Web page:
Personally, I hold no animosity towards the Pope as an individual. Theologically, however, I have to say that I disagree with him, and I also have to observe that I belong to a Church which, to say the least, distances itself from his theology in its core formularies: the Book of Common Prayer, the Thirty-nine Articles and the Ordinal.
I mention this, because the reaction to the Pope’s visit within these shores seems, with the exception of the ranters (amongst whom we must now include Dr Richard Dawkins) to have ignored issues of theology almost entirely.
Thus, where there has been controversy, it has been almost entirely over matters of morality, and as we know, whilst theology and moral issues overlap, they are not at all the same thing.
I could not help, in the last few days, speculating as to how different this visit would have been had it taken place in, say 1860 rather than 2010. Of course, such a thing would have been impossible, but had it, in some parallel universe, nevertheless occurred, the reaction would surely have been quite different, not only from the Anglican church but from the lay leadership of the establishment.
We must remember that the Roman Catholic Relief Act would only have been passed comparatively recently (in 1829), allowing Roman Catholics full participation in the political process.
More importantly, however, parliamentarians and others possessed then a degree of awareness of and sophistication in religious matters which we would today find astounding (though those of us who are clergy might equally be gratified to encounter it amongst our congregations). Parliament was, in those days, quite capable of serious religious debate. Jumping forward half a century, we must recall that it was the House of Commons which twice rejected the 1928 revised Prayer Book on theological — and specifically Protestant theological — grounds.
Today, such a debate is unimaginable. It is not simply that most MPs are of vague or non-existent religious persuasion. More importantly, they lack the knowledge to be able to debate such issues. (We may be sure, incidentally, that when the Synodical Measure to introduce women bishops is finally brought to Parliament, the debate will be entirely about justice — with maybe a few side references to God not being ‘a man’ — and that few, if any, will stand up for theological principles on either side.)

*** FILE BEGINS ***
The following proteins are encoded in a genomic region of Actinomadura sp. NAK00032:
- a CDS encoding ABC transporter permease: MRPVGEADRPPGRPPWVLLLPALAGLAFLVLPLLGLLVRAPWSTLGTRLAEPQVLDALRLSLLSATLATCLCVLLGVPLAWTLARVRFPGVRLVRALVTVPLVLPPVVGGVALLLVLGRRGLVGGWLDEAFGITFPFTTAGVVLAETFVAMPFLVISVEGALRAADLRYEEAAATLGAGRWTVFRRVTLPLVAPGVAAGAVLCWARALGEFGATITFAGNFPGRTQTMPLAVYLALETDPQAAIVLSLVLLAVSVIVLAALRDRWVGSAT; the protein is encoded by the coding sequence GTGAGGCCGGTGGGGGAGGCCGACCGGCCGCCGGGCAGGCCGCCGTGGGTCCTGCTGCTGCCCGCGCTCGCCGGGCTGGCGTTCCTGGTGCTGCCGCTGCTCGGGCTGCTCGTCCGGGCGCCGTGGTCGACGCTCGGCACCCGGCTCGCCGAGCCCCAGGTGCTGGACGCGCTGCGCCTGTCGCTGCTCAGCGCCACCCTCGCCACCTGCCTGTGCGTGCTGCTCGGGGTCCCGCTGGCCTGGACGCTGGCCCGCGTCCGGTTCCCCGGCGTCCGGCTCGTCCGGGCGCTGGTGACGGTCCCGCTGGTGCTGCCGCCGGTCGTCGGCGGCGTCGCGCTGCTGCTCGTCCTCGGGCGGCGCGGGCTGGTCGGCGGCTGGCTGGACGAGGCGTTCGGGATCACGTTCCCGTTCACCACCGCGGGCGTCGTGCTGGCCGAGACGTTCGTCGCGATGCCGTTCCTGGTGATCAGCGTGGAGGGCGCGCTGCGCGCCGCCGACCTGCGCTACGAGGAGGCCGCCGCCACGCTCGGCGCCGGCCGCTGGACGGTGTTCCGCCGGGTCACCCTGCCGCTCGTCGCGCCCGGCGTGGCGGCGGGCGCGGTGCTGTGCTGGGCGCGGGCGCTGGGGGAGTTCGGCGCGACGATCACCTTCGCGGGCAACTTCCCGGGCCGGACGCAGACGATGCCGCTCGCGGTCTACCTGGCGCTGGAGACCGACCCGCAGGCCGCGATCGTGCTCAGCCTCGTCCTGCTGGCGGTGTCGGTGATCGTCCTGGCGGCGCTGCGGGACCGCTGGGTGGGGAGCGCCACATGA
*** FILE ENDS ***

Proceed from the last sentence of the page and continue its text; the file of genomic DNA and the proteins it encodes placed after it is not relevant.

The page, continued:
To illustrate what this means, let us again imagine a different scenario — this time not one where a Pope visits an earlier Britain which still valued theology, but one where present-day Britain was visited by a Pope whose Church had an unblemished track-record on moral behaviour. In that case, we may have little doubt that he would have been welcomed with open arms. Indeed, the former Pope, John-Paul II, did receive such a welcome when he visited these shores in 1982, helped no doubt by the absence of scandal, but also by his being a likeable and popular figure whose previous name had not been as unattractive-sounding as ‘Ratzinger’.
In fact, as it turned out, the scandals surrounding the Catholic Church made little difference to the attitude either of the political or religious hierarchy towards Benedict XVI. The former were generally polite and the latter generally rapturous.
And yet one has to question the wisdom of both.
Going back to the hypothetical nineteenth century scenario for a moment, there is little doubt that the political hierarchy of the day would not only have questioned the Pope’s theology, but would have championed our own national Protestantism as one of the reasons for our national success. In other words, they would have said that we were what we were, and enjoyed the freedom and prosperity we enjoyed, precisely because we were not Roman Catholic. Specifically, they would, I have no doubt, have pointed to the personal freedom that flowed from this, particularly in the area of intellect.